of Britain, there is a tremendous interest in amateur theatre . I recently attended the Western Division finals of the Scottish Community Drama Assn. in Greenock. It was a most interesting experience. The comments of the "adjudicator" provided a real education on some of the finer points of theatre arts. I have joined the Dumbarton Peoples Theatre and hope to develop my interest in dramatics. We have met many, many friendly people here. Our neighbors on Kirktonhill have gone out of their way to make us feet at home. We have even enjoyed playing bridge occasionally with one of the top ranking players in Scotland. The months ahead promise many more adventures . We are so happy that we came and I know that we will leave a bit of our hearts here when it is time to go. 11

Suzanne Gerlt Keeps roungsters Moving Her next project was kite flying. It was her teaching program at Sherman a combination of art, reading readiness Branch school, you'll know why she was and science. "In a community park I selected as one of the "Outstanding Young showed that much learning can go on right in your own back yard. We were also Women of Metropolitan St. Louis." There's never a dull moment in this Pi featured on television with this activity. During the past year the kindergarten alumna's kindergarten class. If the children aren't taking a field trip then some- held a " Fall-In" to observe the signs of one or something is coming to see them. fall and paid homage to Christopher CoIt all started almost three years ago lumbus by singing songs at the base of his statue in a local park. with a train ride, and it's been "go" ever since. At Since the school is lothat time her class was cated close to the busistudying transportation ness district, the class and Miss Gerlt got the has also made field trips idea of taking an actual to a bakery, barber shop, train ride. shoe repair shop, hospi" I was able to take my tal and a dentist's office. class on a seven mile Holidays and special train trip aboard the N days have also sparked & W passenger train for Miss Gerlt's imaginaa fare of 14 cents," she tion. "For Thanksgiving noted. The trip caused one year, we had a feast quite a stir, and it was Suzann e Gerlt , Pi alumn ae . was honored highlighted by a field at tea for th e " Oustanding Young written up in local patrip to the supermarket. Women of M etropolitan St . Louis ." pers and appeared on One May Day, we walked the three local television stations. around the neighborhood hanging May This field trip turned out so well that baskets on doorknobs.' Miss Gerlt began to develop more projects When the class can not go out, activitie along this line. "It was the best way I are brought into them. Firemen with their knew of providing the children with ex- hook and ladder and pumper have made periences and expanding their outlook on frequent visits. During United Nation' the world." week, many women came in to how o -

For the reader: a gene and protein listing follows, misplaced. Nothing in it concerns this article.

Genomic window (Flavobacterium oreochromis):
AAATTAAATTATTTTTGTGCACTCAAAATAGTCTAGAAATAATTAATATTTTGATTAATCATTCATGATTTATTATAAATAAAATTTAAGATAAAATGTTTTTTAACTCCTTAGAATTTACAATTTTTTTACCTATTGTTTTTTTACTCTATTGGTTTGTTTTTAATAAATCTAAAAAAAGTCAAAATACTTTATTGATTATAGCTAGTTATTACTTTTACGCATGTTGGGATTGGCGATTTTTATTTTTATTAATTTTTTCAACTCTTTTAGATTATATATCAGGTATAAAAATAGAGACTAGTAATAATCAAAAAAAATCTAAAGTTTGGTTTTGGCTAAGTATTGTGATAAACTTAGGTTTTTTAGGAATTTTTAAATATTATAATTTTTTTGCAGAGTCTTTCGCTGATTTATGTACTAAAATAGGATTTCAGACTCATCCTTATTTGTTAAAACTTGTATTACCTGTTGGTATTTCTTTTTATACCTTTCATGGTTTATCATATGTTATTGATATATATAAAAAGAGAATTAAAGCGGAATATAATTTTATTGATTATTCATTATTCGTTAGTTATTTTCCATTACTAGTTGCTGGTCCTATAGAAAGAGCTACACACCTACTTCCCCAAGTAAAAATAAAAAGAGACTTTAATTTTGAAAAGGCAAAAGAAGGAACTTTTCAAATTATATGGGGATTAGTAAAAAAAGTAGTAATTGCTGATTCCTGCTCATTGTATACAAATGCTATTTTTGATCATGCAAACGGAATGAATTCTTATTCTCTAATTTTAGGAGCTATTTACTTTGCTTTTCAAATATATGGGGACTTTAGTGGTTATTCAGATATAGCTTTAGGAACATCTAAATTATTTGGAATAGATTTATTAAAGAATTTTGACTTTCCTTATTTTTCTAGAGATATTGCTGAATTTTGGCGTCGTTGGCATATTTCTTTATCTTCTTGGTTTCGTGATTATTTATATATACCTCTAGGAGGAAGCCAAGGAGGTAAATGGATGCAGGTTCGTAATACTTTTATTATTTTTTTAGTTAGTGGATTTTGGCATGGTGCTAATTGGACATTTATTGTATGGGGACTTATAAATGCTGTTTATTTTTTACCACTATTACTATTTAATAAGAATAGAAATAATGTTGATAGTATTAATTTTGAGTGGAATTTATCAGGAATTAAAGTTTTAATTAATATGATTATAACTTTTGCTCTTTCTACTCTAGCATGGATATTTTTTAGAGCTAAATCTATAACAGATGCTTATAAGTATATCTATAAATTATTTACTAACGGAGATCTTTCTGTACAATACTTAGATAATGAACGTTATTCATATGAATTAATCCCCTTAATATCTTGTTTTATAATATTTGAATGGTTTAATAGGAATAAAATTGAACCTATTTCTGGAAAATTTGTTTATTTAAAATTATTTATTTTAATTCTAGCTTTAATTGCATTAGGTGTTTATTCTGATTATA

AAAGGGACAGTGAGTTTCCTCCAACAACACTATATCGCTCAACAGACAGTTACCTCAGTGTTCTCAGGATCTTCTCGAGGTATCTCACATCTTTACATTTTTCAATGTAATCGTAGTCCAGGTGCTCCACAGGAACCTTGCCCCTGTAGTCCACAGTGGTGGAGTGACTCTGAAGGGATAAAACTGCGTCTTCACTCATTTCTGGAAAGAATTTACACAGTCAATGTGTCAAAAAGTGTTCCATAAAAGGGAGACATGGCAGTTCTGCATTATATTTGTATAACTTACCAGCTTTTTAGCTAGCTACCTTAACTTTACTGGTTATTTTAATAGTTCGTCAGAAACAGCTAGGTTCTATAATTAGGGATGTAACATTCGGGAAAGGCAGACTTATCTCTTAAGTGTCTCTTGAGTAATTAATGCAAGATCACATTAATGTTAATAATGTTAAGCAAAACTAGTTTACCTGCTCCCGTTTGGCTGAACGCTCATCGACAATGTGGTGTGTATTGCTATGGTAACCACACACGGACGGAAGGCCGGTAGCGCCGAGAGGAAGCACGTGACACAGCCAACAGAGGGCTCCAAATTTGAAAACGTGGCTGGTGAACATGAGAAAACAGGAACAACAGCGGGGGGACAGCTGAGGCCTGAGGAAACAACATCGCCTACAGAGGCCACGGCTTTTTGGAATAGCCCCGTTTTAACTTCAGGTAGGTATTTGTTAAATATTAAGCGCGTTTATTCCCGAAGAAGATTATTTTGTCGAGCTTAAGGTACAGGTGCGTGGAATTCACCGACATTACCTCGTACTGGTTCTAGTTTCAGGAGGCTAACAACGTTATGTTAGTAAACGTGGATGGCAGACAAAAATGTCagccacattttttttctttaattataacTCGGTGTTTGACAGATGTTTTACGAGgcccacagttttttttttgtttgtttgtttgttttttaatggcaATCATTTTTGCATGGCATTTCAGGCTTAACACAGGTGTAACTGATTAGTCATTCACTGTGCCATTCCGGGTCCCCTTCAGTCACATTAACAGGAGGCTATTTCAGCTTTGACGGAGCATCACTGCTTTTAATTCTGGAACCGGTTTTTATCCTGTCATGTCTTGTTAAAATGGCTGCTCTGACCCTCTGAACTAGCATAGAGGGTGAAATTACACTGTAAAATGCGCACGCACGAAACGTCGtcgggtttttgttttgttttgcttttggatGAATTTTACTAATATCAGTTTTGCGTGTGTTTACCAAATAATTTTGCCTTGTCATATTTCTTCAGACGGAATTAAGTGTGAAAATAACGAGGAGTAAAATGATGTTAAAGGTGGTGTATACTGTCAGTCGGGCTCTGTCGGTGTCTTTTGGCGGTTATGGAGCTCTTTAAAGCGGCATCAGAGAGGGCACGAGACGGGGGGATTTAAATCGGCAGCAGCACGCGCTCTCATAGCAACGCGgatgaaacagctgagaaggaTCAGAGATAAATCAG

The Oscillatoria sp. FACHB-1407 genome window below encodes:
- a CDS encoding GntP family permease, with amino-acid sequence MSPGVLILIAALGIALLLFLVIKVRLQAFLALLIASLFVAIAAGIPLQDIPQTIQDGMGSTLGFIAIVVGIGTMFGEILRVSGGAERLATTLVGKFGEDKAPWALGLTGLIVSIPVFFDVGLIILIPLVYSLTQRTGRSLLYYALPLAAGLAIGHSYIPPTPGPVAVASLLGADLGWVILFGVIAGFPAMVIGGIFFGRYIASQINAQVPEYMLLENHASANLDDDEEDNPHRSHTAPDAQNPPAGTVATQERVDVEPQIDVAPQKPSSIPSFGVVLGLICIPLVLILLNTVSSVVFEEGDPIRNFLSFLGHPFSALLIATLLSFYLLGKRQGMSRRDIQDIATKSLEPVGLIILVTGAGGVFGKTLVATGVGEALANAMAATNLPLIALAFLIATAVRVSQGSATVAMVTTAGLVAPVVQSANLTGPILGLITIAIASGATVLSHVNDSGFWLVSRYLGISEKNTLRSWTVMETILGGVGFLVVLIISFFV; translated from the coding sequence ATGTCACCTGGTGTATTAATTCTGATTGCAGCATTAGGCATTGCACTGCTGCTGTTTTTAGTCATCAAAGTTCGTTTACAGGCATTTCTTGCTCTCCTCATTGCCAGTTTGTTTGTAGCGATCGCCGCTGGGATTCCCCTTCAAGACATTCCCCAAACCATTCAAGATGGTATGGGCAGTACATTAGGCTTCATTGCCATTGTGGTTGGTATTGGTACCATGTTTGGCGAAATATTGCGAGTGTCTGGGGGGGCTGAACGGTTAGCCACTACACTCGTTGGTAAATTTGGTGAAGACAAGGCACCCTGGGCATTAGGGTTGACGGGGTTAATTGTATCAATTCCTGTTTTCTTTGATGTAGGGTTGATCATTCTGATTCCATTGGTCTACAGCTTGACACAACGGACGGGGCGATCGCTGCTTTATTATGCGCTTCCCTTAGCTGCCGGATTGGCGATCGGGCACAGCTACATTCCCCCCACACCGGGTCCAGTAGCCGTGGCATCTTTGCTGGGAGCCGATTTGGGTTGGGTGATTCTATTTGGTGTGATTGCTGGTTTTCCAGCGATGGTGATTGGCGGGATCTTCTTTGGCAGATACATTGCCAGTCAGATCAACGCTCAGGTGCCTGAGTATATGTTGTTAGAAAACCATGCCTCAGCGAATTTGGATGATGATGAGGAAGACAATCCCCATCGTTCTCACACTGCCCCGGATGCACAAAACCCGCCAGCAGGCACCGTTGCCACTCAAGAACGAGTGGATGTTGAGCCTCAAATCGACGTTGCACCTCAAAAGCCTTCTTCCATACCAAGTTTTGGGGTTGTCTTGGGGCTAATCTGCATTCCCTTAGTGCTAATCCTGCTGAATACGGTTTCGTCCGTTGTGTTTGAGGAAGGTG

perintendent of St. Louis public schools.," she noted. The parents are also very appreciative. One mother's letter of praise appeared on the editorial page of a local newspaper. Another group of mothers presented Miss Gerlt with a cake and an artificial flower arrangement at the end of the school year. Teaching kindergarten does not take all of Miss Gerlt's time. Currently she is working on a Masters degree at Webster College in St. Louis. She is on the Board of the local Association of Children Education Assn. and serves as her school's representative to the St. Louis Teachers Assn. and the International Reading Assn. Miss Gerlt also holds membership in Harris Teachers College Alumni Assn., NEA, Missouri State Teachers Assn. and Kappa Delta Pi. She is active in the St. Louis Alumnae of Alpha Sigma Tau and currently is local program chairman.

As one of their many field trips , Miss Gerlt's kinder路 garten class visited the St. Louis Municipal Airport .

Miss Gerlt and her class made a close inspection of this supermarket as they picked out items for a school party.

tumes, pictures and relics from various countries. This Thanksgiving a live turkey became a classroom pet for two days, and this past May Day was celebrated Hawaiian style complete with the hula and a luau. A policeman, Humane Society representative, mailman and a magician have all made their way at one time or another into this kindergarten class room. To this date, Miss Gerlt's projects have appeared 13 times on local television and have been featured many times in the local newspapers. One Thanksgiving picture was carried by the Associated Press and appeared in various parts of the United States. "I'm glad for the favorable publicity for our schools. It shows the public that the teachers are really in there working. I have received several letters of congratulations from Dr. William Kottmeyer, suANCHOR


Alpha Theta Alumna Does Her Part in f/ietnam

Alpha Theta alumna Fran Jokubai tis vis its with a little Vietnamese girl at Lane Field .

Program Director Judy Baines stops her work to talk with a priest and a young girl. They had come to the mess hall to pick up bits of day old bread for a local orphanage .

alumna, never was content with being just a face in the crowd. At the University of Detroit, she was noted for her total involvement in sorority and school functions. After graduating as a history major, Fran settled down to a career in the business world. It didn't take long for Fran to decide that this wasn't for her. By the fall of 1968 Fran had made a




major decision and was ready to start on a journey to Vietnam. She had signed up to work for the Red Cross in Supplemental Regional Activities Overseas. Her Alpha Theta sisters weren't really surprised at Fran's new career plans. She always wanted to get involved " where the action was" and the Vietnam war was no exception. After a brief training program in Wa hington, D.C. , the Red Cro worker 1 ft A